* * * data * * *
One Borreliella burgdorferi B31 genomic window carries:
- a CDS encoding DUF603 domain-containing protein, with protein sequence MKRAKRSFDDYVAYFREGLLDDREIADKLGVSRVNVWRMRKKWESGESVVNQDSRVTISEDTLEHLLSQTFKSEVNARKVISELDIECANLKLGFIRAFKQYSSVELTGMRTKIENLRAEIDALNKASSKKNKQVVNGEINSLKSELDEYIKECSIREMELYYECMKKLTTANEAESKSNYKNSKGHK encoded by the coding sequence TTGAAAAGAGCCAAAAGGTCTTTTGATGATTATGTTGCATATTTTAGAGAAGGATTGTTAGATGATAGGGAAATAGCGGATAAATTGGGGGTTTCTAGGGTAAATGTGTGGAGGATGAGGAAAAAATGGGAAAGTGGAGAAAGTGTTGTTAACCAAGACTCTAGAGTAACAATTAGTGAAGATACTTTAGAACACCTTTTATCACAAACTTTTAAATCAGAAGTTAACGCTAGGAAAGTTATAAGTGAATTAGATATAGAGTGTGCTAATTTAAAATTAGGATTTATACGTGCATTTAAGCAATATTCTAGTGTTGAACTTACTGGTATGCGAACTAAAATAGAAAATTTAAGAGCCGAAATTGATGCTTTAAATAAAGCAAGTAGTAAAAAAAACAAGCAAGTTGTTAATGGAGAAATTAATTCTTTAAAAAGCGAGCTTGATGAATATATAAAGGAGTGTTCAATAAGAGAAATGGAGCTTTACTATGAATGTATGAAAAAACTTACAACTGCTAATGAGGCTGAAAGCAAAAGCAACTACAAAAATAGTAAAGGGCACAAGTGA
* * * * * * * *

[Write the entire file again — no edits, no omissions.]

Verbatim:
One Borreliella burgdorferi B31 genomic window carries:
- a CDS encoding DUF603 domain-containing protein, with protein sequence MKRAKRSFDDYVAYFREGLLDDREIADKLGVSRVNVWRMRKKWESGESVVNQDSRVTISEDTLEHLLSQTFKSEVNARKVISELDIECANLKLGFIRAFKQYSSVELTGMRTKIENLRAEIDALNKASSKKNKQVVNGEINSLKSELDEYIKECSIREMELYYECMKKLTTANEAESKSNYKNSKGHK encoded by the coding sequence TTGAAAAGAGCCAAAAGGTCTTTTGATGATTATGTTGCATATTTTAGAGAAGGATTGTTAGATGATAGGGAAATAGCGGATAAATTGGGGGTTTCTAGGGTAAATGTGTGGAGGATGAGGAAAAAATGGGAAAGTGGAGAAAGTGTTGTTAACCAAGACTCTAGAGTAACAATTAGTGAAGATACTTTAGAACACCTTTTATCACAAACTTTTAAATCAGAAGTTAACGCTAGGAAAGTTATAAGTGAATTAGATATAGAGTGTGCTAATTTAAAATTAGGATTTATACGTGCATTTAAGCAATATTCTAGTGTTGAACTTACTGGTATGCGAACTAAAATAGAAAATTTAAGAGCCGAAATTGATGCTTTAAATAAAGCAAGTAGTAAAAAAAACAAGCAAGTTGTTAATGGAGAAATTAATTCTTTAAAAAGCGAGCTTGATGAATATATAAAGGAGTGTTCAATAAGAGAAATGGAGCTTTACTATGAATGTATGAAAAAACTTACAACTGCTAATGAGGCTGAAAGCAAAAGCAACTACAAAAATAGTAAAGGGCACAAGTGA